Now get your seatpost into your bottom bike, just tight enough that it soesn't slip on it's own. Use a straight edge against the BB shell to line the assembly up with the bottom bike. clamp it tight, now eyeball it from different angles, look good? the seat tube of the top bike should be parrallel to the bottom one, the bottom brackets of the two should line up nice.

Step 6: Use Fork As New Wishbone Seatstays

Now take the fork out of the front half of your top bike. take the brakes off, this will be the wish bone stay for the tall bike.

Put the fork up against the top triangle. overlap the steer tube with the seat cluster, and place the blades so they poin to the dropouts of the bottom bike, now mark the angle you'll cut the steer tube to pit the seat tube, and the length you'll cut the seatstays to but up against the back of the fork blades.

Step 7: Cut the Fork and Top Triangle

Cut the steer tube of the fork at the angle you marked, as well as cutting the fork ends off. then cut the seatstays of the top triangle flush, and the chainstays where you marked.

Now put the fork up there, you'l probably have to fine tune the stear tube and chainstay cuts for better fit and even legth.

tack the fork on there.

Step 8: Set Up Drive Train

now if you just want to do one gear, you can just make up a big long chain and run it from the top BB to the back wheel, using the derailleur as a tensioner,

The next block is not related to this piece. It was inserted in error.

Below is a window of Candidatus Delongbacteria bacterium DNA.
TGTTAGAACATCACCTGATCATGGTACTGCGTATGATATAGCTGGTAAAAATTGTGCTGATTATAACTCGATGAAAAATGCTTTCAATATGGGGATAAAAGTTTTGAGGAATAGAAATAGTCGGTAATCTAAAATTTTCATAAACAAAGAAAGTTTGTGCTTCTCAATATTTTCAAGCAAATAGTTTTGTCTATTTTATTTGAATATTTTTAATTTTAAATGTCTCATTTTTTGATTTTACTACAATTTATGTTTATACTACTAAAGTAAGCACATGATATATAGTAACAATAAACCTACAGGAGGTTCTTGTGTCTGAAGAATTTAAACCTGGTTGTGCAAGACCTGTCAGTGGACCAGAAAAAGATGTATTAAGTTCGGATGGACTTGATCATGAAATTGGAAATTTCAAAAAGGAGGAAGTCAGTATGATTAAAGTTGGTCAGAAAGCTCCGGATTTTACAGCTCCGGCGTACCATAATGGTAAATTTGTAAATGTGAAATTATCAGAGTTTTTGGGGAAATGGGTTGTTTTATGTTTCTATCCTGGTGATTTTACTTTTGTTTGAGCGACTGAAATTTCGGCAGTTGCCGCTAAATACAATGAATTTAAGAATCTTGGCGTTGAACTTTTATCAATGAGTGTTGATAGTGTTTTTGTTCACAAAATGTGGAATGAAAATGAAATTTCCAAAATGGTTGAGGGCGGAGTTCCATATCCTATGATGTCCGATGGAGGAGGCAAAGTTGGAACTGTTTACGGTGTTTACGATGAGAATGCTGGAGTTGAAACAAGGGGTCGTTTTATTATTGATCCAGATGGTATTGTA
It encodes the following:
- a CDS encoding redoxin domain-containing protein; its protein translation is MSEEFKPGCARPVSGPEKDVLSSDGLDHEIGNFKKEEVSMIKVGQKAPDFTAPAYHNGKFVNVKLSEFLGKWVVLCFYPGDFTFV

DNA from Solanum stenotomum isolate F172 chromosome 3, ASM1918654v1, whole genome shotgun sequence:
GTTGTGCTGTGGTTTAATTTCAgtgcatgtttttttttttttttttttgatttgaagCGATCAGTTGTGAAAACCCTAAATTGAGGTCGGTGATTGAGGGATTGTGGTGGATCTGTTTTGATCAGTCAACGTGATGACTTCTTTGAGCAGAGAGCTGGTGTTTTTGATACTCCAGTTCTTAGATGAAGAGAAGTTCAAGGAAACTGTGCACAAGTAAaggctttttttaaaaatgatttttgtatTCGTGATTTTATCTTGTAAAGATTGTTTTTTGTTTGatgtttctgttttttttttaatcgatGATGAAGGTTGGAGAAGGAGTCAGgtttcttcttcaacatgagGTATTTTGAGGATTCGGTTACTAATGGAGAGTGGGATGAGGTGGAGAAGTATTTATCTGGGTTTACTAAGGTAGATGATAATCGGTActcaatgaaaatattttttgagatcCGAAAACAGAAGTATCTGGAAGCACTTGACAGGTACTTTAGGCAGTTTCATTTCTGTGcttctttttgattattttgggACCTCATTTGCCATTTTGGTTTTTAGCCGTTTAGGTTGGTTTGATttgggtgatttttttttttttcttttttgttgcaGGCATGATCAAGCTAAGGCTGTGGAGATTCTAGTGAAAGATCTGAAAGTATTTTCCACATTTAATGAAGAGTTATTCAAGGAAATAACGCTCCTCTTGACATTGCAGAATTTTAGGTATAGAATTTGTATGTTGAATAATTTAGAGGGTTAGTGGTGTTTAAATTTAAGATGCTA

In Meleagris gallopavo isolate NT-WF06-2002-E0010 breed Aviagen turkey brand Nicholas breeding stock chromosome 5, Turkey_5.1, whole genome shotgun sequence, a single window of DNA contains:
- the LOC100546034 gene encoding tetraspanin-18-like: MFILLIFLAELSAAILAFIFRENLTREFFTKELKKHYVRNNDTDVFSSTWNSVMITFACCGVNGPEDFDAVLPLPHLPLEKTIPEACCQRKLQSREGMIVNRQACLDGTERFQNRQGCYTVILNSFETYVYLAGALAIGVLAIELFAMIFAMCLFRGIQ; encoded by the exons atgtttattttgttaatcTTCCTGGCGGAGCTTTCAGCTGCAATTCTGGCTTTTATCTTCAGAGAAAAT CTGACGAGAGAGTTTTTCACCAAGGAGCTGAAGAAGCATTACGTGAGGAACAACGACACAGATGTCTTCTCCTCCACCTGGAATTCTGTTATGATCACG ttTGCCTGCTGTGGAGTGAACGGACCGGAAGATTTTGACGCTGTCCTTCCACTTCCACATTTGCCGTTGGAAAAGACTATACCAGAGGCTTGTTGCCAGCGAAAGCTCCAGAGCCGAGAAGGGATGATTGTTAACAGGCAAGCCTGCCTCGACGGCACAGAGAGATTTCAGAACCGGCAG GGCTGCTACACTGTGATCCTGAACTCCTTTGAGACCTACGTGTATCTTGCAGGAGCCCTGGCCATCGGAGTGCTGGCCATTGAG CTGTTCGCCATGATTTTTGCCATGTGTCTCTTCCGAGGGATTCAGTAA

If you're keeping the gears, you'll want to set up th drive train before finishing the seat stays,

Make up your top bottom bracket, and put on of the pair of drive cranks on the left side. pull the non drive crank from the bottom bike, and replace it with the other drive crank. make up a chain long enough for to reach, then adust the seatpost to tension the chain. while adusting chain tension you'll probably knock the alignment off, ust get it back as well as you can.

Step 9: Attach Seat Stays

Now with your drive train settled, you can finish the seat stays. i just attached them to the bottom bike by the rack mounts. If you wanted more strength and had a long enough rear axle, you could bend them around and use the dropouts.

So, cut apart the seatstays from eachother, drill out the rack mount threads, and bolt them to the droupouts of the bottom bike, tack the top ends to the fork blades, and voila, seat stays.

Step 10: Handlebars.

Now the most solid way to go is a four bolt clamp stem and ape hangers. This is what i have on the prototype. Procuring Ape hangers ;larger than 22" seems impossible, so they will have to be built from scratch, and i have yet to find a proper stem.

For Now i have built a 18" rise stem and have some 14" mini ape hangers, This setup feels like it may break off.

Step 11: So Far So Good

And here we have the rideable bike, hooked up a brake, hopped on lightly, everything seemed okay so i brazed the joints. Shortened up the stem and added rebar struts to take out the flex.

Step 12: Ride!!

Now you're ready for a test ride, almost everyone i meet first tries to get on with one hand on the bars and one on the seat, this doesn't work. Both hands on the bars, then either swin a leg through and put your foot on the pedal and go, or run and jump onto the top tube.